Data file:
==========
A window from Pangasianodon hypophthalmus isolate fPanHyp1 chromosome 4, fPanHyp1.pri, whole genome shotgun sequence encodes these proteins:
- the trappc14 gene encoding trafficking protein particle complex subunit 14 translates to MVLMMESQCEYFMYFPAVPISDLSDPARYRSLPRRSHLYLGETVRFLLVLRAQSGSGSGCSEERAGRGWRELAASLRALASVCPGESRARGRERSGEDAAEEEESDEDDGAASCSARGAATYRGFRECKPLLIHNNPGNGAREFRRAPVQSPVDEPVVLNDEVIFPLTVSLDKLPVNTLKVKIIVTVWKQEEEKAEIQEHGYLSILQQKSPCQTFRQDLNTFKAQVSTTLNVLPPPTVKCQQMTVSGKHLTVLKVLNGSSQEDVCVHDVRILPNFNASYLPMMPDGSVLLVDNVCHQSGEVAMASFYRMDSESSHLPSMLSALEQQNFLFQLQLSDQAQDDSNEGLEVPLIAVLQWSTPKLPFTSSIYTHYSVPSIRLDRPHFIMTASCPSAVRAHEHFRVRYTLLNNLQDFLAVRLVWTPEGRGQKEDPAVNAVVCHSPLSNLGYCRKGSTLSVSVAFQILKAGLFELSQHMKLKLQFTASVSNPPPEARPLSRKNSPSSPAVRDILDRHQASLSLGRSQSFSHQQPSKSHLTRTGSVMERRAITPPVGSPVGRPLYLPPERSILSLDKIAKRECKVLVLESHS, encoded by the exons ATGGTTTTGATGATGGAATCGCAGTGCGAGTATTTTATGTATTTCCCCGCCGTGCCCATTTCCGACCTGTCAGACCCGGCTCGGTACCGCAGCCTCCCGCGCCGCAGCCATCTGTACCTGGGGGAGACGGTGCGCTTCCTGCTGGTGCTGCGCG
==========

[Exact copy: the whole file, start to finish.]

A window from Pangasianodon hypophthalmus isolate fPanHyp1 chromosome 4, fPanHyp1.pri, whole genome shotgun sequence encodes these proteins:
- the trappc14 gene encoding trafficking protein particle complex subunit 14 translates to MVLMMESQCEYFMYFPAVPISDLSDPARYRSLPRRSHLYLGETVRFLLVLRAQSGSGSGCSEERAGRGWRELAASLRALASVCPGESRARGRERSGEDAAEEEESDEDDGAASCSARGAATYRGFRECKPLLIHNNPGNGAREFRRAPVQSPVDEPVVLNDEVIFPLTVSLDKLPVNTLKVKIIVTVWKQEEEKAEIQEHGYLSILQQKSPCQTFRQDLNTFKAQVSTTLNVLPPPTVKCQQMTVSGKHLTVLKVLNGSSQEDVCVHDVRILPNFNASYLPMMPDGSVLLVDNVCHQSGEVAMASFYRMDSESSHLPSMLSALEQQNFLFQLQLSDQAQDDSNEGLEVPLIAVLQWSTPKLPFTSSIYTHYSVPSIRLDRPHFIMTASCPSAVRAHEHFRVRYTLLNNLQDFLAVRLVWTPEGRGQKEDPAVNAVVCHSPLSNLGYCRKGSTLSVSVAFQILKAGLFELSQHMKLKLQFTASVSNPPPEARPLSRKNSPSSPAVRDILDRHQASLSLGRSQSFSHQQPSKSHLTRTGSVMERRAITPPVGSPVGRPLYLPPERSILSLDKIAKRECKVLVLESHS, encoded by the exons ATGGTTTTGATGATGGAATCGCAGTGCGAGTATTTTATGTATTTCCCCGCCGTGCCCATTTCCGACCTGTCAGACCCGGCTCGGTACCGCAGCCTCCCGCGCCGCAGCCATCTGTACCTGGGGGAGACGGTGCGCTTCCTGCTGGTGCTGCGCG